Ariel Sharon tried Thursday to rebuild a government left in shambles by the departure of the center-left Labor Party, and the Israeli leader was expected to court ultranationalists opposed to a peace deal with the Palestinians.

The political instability in Israel bodes ill for a new U.S.-backed peace plan, and Palestinian officials say they fear a government stacked with hardliners will adopt even tougher policies in the West Bank and Gaza Strip.

After Labor quit Wednesday because of a dispute over funding for Jewish settlements in the 2003 state budget, Sharon was left with a minority government that controls only 55 seats in the 120-member parliament.

The opposition is pressing for new elections, but it may not muster 61 legislators needed to topple the government, but it will become increasingly difficult for Sharon to govern.

Despite the unstable situation, Sharon was quoted as saying Thursday he would not seek elections ahead of the scheduled date — November 2003.

"I plan to make every effort to establish an alternative government," Sharon told the Yediot Ahronot newspaper. "I have no intention of ... initiating early elections."

Sharon offered the defense portfolio vacated by Labor leader Binyamin Ben-Eliezer to former army chief Shaul Mofaz, who led large-scale offensives against Palestinian militants and advocated the ouster of Palestinian leader Yasser Arafat. Mofaz left the army in July when his four-year term was up.

A Sharon aide, Arnon Perlman, said Thursday that Mofaz has accepted the defense post.

Arafat suggested the Mofaz appointment would lead to tougher Israeli measures against the Palestinians.

"Mofaz from one side, [current army chief Moshe] Yaalon from the other side, Sharon above them ... imagine how the area is going to be," Arafat said in an interview with Associated Press Television News.

"The Israeli people must think of these changes seriously," he said.

The main target of Sharon's coalition building efforts is National Union-Israel Beitenu, a far-right grouping of seven legislators who oppose any negotiations with the Palestinians and advocate settlement expansion in the West Bank and Gaza.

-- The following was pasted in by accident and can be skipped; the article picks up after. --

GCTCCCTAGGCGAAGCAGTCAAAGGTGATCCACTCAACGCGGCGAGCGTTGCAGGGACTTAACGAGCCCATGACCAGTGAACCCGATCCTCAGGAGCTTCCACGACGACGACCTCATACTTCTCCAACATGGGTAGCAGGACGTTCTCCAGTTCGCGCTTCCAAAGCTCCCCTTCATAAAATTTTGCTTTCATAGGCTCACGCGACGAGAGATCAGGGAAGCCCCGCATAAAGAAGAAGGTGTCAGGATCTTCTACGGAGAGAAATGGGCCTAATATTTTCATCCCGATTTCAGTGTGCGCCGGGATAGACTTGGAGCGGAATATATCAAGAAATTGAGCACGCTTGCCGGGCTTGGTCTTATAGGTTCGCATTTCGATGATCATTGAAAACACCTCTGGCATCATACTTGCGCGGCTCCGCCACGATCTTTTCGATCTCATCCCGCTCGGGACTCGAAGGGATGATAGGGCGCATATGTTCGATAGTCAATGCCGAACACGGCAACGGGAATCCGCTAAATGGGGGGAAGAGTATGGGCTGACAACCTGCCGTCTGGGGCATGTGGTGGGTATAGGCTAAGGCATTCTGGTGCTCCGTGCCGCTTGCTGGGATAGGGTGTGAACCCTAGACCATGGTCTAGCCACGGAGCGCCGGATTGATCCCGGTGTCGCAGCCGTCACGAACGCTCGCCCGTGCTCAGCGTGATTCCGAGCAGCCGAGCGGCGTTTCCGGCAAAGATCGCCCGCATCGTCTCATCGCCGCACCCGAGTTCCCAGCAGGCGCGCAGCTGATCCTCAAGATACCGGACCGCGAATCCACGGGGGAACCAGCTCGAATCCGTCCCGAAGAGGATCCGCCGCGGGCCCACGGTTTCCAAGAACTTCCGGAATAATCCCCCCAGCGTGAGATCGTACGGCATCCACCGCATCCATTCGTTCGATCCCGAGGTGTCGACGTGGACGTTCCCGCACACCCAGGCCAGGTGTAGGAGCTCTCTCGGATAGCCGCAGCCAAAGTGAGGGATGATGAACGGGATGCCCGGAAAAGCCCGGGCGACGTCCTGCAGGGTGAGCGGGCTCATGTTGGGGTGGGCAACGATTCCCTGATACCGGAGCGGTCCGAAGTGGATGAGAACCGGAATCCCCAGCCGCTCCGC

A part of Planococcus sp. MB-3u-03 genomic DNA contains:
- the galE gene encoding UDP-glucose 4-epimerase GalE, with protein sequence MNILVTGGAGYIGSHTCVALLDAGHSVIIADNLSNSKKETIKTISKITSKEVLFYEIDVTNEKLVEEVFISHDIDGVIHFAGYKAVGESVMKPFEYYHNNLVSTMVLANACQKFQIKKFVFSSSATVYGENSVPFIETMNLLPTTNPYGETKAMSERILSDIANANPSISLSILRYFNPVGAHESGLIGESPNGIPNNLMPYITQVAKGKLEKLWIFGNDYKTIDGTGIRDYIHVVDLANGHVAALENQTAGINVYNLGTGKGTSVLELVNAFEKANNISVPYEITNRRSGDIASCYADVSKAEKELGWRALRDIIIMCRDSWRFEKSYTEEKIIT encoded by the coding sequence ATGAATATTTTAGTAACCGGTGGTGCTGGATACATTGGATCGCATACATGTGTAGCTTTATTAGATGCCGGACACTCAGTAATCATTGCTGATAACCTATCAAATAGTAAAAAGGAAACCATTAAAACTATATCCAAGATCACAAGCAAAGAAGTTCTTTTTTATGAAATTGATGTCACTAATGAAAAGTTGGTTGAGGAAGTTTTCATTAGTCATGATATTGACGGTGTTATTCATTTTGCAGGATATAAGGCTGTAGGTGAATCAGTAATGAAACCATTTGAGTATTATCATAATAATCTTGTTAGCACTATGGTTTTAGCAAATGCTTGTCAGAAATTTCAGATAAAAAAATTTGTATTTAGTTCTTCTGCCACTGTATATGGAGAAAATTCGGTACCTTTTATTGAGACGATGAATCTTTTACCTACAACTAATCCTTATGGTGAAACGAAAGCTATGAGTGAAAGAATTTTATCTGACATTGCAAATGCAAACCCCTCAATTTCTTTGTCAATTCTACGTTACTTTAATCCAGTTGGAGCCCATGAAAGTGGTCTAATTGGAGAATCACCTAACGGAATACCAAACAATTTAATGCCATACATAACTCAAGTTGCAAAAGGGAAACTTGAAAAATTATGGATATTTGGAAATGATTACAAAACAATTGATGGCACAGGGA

The Israeli daily Maariv reported that Sharon has offered the faction's leader, Avigdor Lieberman, the post of foreign or finance minister. However, the report could not be confirmed independently. A legislator from the National Union, Benny Elon, said he was unaware of such an offer.

Lieberman is a close ally of Sharon's key rival for Likud Party leadership, former Prime Minister Benjamin Netanyahu, and appeared in no hurry to join the government. Lieberman was quoted as saying before the breakup of the coalition that he prefers early elections.

Elon said the final decision was up to the faction. Elon said National Union legislators would meet with Sharon envoys in the coming days. He said Sharon should be urged to adopt a more hard-line government platform, which he said would be more in line with the prime minister's right-wing convictions.

"We want to see if he [Sharon] is willing now to use this year to have a clear policy," including harsher measures in the West Bank, Elon told AP.

Sharon asked outgoing Foreign Minister Shimon Peres to stay on, said Labor legislator Colette Avital. But Peres advisers said he would not break with his party. Yediot said Sharon wanted Peres, a Nobel Peace Prize laureate, to serve as a special envoy and represent Israel abroad.

Serving as a counterweight to Sharon's hawkish views, Peres had helped deflect some of the international criticism of Israel.

Sharon's next test will come Monday when parliament votes on a number of no-confidence motions. In the same session, the Mofaz appointment reportedly will be submitted for approval.

Ben-Eliezer, meanwhile, came under intense criticism Thursday for having broken up the 20-month-old government over Labor's demand that $145 million in allocations to Jewish settlements be cut from the 2003 budget.

Critics said Ben-Eliezer's main motive was to improve his standing in his party ahead of primaries on Nov. 19. He trails two more dovish challengers, Amram Mitzna and Haim Ramon, and leaving the government over a settlement dispute could bring him votes.

Addressing parliament after his resignation, Ben-Eliezer laid out his platform for opposing Sharon, saying the government had no plans for peace with the Palestinians and — with the economy badly hurt by the two years of fighting — had abandoned Israeli's poor.

"Sharon's national unity government fell apart because he preferred the settlements to the development towns, the settlements to the students, the settlements to the hungry," Ben-Eliezer said Thursday.

Arafat adviser Nabil Abu Rdeneh said Israel's government has not been a partner for peace, even with Labor in it, and that a narrow coalition would even be worse.

"The behavior of such a government will reflect negatively on the Middle East, and the United States should also be worried about dealing with a right-wing government in Israel because it is going to endanger the American interests in the region," Abu Rdeneh said.

The upheaval spells trouble for U.S. efforts to win support for a three-phase peace plan envisioning a provisional Palestinian state by 2003. Elections would mean a delay of many months, and Sharon's far-right partners in a narrow coalition likely would object to many of that plan's provisions, such as a settlement freeze and a significant Israeli troop pullback.